She kept painting, though, and in 1965 carved a niche for herself as an instructor, a role she enjoyed for the next 42 years. Grace Hartigan will forever be best known as one of the few women who were accepted by the “guys”–and successfully showed and sold–in the New York School of Abstract Expressionism.

 

abstractsilkscreen

 

 

Important Works:

  • Persian Jacket, 1952
  • The Oranges (series), 1952-53
  • Grand Street Brides, 1954
  • New England October, 1957
  • Reisterstown Mall, 1965

In the category of “Important Works,” it would be shameful not to include Ms. Hartigan’s 40+ years as director of the graduate program at the Hoffberger School of Painting, Maryland Institute College of Art. She didn’t care to be called a “teacher,” and downplayed her influence. But the fact remains that from 1965-2007 she mentored, criticized and generally helped hundreds of painters find their own paths.

Date and Place of Death:

November 15, 2008, Timonium, Maryland

Quotes From Grace Hartigan:

  • Art is still the only place in the world where you can do exactly what you want if you pay the price, which is having no one else want it. — Grace Hartigan interview, 1979 May 10, Archives of American Art, Smithsonian Institution.
  • I cannot expect even my own art to provide all the answers – only to hope it keeps asking all the right questions.
  • There’s a lot of work I still want to do. But the thing that’s been incredible is that one way or another I’ve been able to arrange my life so that I could paint every day. And that’s been the main thing.Baltimore Sun interview, October 28, 2001.

Sources and Further Reading

  • Hartigan, Grace. Grace Hartigan (exh. cat.).
    Purchase, N.Y. : Neuberger Museum of Art, 2001.
  • Hartigan, Grace. Grace Hartigan: Painting the Renaissance (exh. cat.).
    New York : Gruenebaum Gallery, 1986.
  • Hirsh, Sharon L. Grace Hartigan: Painting Art History.
    Carlisle, PA : The Trout Gallery, Dickinson College, 2003.
  • Kleeblatt, Norman L. (ed.) Action/Abstraction:
    Pollock, de Kooning and American Art, 1940-1976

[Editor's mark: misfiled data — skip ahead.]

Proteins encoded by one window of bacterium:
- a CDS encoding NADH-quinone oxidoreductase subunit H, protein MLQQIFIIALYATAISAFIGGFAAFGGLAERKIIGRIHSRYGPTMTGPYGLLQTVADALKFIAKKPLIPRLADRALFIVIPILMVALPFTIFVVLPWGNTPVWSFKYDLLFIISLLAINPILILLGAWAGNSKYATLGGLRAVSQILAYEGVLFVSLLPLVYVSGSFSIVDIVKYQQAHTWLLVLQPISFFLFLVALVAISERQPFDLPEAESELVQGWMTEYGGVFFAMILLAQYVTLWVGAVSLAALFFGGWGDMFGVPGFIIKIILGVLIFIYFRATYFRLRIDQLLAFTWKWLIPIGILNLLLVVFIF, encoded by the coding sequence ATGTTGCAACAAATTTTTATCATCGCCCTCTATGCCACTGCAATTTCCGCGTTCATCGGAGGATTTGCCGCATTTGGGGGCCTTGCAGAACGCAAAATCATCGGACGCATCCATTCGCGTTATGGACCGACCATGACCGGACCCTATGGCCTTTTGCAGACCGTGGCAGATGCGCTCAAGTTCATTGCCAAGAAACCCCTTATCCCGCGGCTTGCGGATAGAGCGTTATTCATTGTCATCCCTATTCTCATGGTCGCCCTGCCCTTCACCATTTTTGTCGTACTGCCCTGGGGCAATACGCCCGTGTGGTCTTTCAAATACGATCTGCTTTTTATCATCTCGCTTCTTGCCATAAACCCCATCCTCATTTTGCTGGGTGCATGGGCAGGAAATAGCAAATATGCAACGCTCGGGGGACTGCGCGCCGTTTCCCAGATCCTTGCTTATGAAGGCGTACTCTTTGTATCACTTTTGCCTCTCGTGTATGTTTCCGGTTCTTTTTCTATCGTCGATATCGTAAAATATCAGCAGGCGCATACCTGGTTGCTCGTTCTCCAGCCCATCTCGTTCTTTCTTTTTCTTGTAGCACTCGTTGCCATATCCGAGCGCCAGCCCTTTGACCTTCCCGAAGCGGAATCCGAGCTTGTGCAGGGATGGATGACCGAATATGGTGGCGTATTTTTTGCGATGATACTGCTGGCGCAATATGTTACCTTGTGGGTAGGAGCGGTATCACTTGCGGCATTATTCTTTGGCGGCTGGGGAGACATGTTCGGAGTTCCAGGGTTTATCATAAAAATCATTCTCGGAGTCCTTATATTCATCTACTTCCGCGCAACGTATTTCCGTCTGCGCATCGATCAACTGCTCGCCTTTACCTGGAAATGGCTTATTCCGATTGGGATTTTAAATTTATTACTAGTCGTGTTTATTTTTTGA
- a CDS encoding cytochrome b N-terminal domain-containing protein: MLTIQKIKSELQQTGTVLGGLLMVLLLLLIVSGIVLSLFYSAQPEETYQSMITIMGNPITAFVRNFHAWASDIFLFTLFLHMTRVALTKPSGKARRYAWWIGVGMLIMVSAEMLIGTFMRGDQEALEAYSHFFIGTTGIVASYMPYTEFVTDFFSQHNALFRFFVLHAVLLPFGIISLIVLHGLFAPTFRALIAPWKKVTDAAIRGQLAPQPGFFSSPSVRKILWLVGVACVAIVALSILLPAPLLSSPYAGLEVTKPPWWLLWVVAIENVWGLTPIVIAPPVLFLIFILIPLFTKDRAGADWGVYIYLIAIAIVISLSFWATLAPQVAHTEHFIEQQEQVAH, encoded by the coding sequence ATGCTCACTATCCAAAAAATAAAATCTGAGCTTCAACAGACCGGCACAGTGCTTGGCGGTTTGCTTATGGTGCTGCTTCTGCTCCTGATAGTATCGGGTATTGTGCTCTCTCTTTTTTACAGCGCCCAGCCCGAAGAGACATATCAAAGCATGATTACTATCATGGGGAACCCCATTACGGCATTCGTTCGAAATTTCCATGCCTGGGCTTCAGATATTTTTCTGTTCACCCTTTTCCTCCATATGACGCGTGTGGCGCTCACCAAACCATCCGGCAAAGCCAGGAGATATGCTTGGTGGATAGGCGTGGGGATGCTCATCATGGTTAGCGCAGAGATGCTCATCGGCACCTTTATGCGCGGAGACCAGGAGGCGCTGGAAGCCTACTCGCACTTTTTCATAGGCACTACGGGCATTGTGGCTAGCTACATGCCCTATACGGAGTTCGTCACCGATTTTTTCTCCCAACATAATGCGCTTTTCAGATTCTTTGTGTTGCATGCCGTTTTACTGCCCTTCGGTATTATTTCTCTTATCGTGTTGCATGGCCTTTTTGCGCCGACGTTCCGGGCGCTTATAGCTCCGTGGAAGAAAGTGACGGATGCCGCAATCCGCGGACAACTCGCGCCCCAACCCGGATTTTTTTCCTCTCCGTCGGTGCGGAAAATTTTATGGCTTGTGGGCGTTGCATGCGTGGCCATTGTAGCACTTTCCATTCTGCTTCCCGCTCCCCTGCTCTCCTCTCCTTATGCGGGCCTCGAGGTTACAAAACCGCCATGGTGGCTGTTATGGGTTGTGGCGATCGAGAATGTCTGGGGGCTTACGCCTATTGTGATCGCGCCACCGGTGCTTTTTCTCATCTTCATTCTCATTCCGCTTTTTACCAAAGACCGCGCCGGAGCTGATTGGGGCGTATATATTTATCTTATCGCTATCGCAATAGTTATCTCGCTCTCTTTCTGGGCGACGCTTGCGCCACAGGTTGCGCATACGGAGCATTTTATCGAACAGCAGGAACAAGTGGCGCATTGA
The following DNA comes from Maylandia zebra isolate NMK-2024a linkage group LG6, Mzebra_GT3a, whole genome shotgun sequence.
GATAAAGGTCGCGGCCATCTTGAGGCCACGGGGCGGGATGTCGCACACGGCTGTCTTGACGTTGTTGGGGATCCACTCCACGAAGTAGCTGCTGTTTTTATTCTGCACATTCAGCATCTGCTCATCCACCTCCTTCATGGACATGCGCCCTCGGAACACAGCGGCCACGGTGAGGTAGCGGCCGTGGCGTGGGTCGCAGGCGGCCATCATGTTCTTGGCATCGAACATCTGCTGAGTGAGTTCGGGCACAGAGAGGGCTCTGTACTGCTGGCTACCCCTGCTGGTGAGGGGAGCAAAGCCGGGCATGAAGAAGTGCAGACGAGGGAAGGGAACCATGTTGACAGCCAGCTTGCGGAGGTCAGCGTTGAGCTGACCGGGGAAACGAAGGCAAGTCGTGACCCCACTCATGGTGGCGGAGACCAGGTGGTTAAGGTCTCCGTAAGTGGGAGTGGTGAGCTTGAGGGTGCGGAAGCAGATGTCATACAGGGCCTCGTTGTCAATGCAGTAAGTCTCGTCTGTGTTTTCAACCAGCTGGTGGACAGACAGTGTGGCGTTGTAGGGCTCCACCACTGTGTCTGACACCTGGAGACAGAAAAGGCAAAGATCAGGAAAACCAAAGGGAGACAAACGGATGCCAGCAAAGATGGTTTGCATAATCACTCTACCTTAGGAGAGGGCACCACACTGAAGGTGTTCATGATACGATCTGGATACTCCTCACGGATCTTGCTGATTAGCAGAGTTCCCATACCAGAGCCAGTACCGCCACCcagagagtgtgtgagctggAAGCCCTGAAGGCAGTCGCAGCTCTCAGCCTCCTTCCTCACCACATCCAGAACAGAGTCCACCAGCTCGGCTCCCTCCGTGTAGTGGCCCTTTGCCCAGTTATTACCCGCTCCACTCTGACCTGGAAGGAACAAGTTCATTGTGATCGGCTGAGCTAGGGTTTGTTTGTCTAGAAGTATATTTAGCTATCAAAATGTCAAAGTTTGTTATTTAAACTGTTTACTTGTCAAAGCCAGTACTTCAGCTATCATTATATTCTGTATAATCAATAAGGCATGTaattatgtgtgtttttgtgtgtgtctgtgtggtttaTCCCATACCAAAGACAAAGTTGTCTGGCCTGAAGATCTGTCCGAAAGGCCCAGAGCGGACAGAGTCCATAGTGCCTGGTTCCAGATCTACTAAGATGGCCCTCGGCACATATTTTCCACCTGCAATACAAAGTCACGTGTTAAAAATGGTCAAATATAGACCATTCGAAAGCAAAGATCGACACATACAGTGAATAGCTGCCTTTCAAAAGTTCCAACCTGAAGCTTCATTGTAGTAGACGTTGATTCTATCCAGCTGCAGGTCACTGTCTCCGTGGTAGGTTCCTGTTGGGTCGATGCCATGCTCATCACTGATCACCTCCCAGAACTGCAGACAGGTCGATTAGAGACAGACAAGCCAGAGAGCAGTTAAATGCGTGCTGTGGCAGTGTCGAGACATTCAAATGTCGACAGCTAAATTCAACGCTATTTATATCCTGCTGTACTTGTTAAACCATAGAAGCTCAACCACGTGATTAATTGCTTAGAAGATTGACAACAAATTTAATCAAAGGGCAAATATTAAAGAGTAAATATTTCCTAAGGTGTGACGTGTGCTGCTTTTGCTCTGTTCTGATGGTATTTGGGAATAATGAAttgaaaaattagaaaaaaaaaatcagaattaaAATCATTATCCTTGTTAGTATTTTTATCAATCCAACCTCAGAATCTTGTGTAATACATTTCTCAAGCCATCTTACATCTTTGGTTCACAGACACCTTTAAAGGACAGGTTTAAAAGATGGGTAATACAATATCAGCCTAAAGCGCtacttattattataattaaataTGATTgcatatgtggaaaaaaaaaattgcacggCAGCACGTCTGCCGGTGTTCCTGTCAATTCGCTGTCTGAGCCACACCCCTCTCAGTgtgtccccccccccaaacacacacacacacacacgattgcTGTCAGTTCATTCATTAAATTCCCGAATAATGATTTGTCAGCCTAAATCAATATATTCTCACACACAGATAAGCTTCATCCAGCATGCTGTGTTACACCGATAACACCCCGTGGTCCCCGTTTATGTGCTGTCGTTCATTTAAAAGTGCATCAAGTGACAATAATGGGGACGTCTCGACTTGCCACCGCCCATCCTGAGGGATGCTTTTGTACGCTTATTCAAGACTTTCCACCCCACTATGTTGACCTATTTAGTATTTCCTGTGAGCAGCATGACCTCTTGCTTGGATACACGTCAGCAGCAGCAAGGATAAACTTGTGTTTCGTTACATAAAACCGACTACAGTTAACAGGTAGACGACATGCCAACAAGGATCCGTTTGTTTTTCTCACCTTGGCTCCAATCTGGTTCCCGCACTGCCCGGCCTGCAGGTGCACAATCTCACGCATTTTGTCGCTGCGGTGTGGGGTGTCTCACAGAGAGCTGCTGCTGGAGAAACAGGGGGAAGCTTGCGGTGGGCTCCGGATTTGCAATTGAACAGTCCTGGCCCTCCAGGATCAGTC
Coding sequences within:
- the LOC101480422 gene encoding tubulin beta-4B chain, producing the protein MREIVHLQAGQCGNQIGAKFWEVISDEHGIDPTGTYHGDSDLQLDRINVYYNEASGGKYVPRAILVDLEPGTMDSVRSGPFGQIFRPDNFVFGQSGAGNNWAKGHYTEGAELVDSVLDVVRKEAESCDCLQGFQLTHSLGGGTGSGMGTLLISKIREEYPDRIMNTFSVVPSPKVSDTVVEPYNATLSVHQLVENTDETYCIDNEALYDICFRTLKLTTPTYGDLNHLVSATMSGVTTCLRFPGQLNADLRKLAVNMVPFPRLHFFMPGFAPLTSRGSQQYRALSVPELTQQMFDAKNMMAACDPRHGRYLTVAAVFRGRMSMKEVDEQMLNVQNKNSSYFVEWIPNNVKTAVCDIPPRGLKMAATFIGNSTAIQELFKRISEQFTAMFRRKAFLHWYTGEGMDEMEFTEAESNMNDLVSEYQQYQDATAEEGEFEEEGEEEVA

(exh. cat.).
    New Haven : Yale University Press, 2008.
  • Mattison, Robert S. Grace Hartigan: A Painter’s World.
    New York : Hudson Hills Press, 1990.
  • Munro, Eleanor C. Originals: American Women Artists.
    New York : Da Capo Press, 2000.
  • Puniello, Françoise S.; Halina R. Rusak. Abstract Expressionist Women Painters: An Annotated Bibliography: Elaine de Kooning, Helen Frankenthaler, Grace Hartigan, Lee Krasner, Joan Mitchell, Ethel Schwabacher.
    Lanham, MD : Scarecrow Press, 1996.

 

Collector’s Choice: Mary-Lynne Moffatt


 

image

 

 

image

The Beatles

 

https://www.facebook.com/MaryLynneMoffattArt/

“I hand make these collectables in my studio in Souderton PA. They reflect my imagination and individuality and are one-of-a-kind. There are no molds. Each piece is created with clay, wood, wire, beads, screws, vintage items, recycled paintbrushes, or items I have found or collected. Each piece is hand painted with a look of well worn, well loved objects. My concept is to invoke a memory of being a kid and seeing a toy that makes you happy!”   Mary Lynne Moffatt

 

image
“I create these whimsical sculptures in my studio in Pennsylvania to evoke a memory of childhood for me and everyone who enjoys them. They have an aged finish to give a look of something old.” Mary-Lynn Moffatt

“To see one of these sculptures by Mary-Lynne Moffatt is to immediately exit, stage left from any residual bad feelings caused by a day of tedious cares and relentless stress. And how many of us have days like that? I know I never do. 

Now can you imagine one of these pieces prominently displayed in your home or office to permanently offset any bad mood cloud that might try to roost above your head?

Lest you forget in the cares of everyday life that there is magic all around us, and that it can be summoned up from our heart, soul a and mind at any given time, then Mary-Lynne’s art pieces can serve as a reminder that magic is real, and it is really always with us. ”  Jan Kirstein

  

“This is ” Miss Half & Half”, named for the label on the old tobacco tin that makes it look like a banner a beauty contestant wears. Her legs are two recycled paintbrushes I painted then aged . Her neck is an old thread spool, cut in half and that crown she’s wearing is a re-purposed toilet paper tube. I created her arms with clay and wire, and the little blue bird she’s holding ,too. Now the head started as a paper mâché apple. I added some paper clay, old book pages, and tissue paper. She’s a winner, alright, my little Miss Half & Half.
” 

“I hand make these collectables in my studio in Souderton PA. They reflect my imagination and individuality and are one-of-a-kind. There are no molds. Each piece is created with clay, wood, wire, beads, screws, vintage items, recycled paintbrushes, or items I have found or collected. Each piece is hand painted with a look of well worn, well loved objects. My concept is to invoke a memory of being a kid and seeing a toy that makes you happy!”  Anne Lynne Moffatt

Be sure to sign up for the KIRSTEINFINEART website for more high quality material like today’s informative feature story. Just go to the bottom of this page, click the subscribe button, enter your name and email.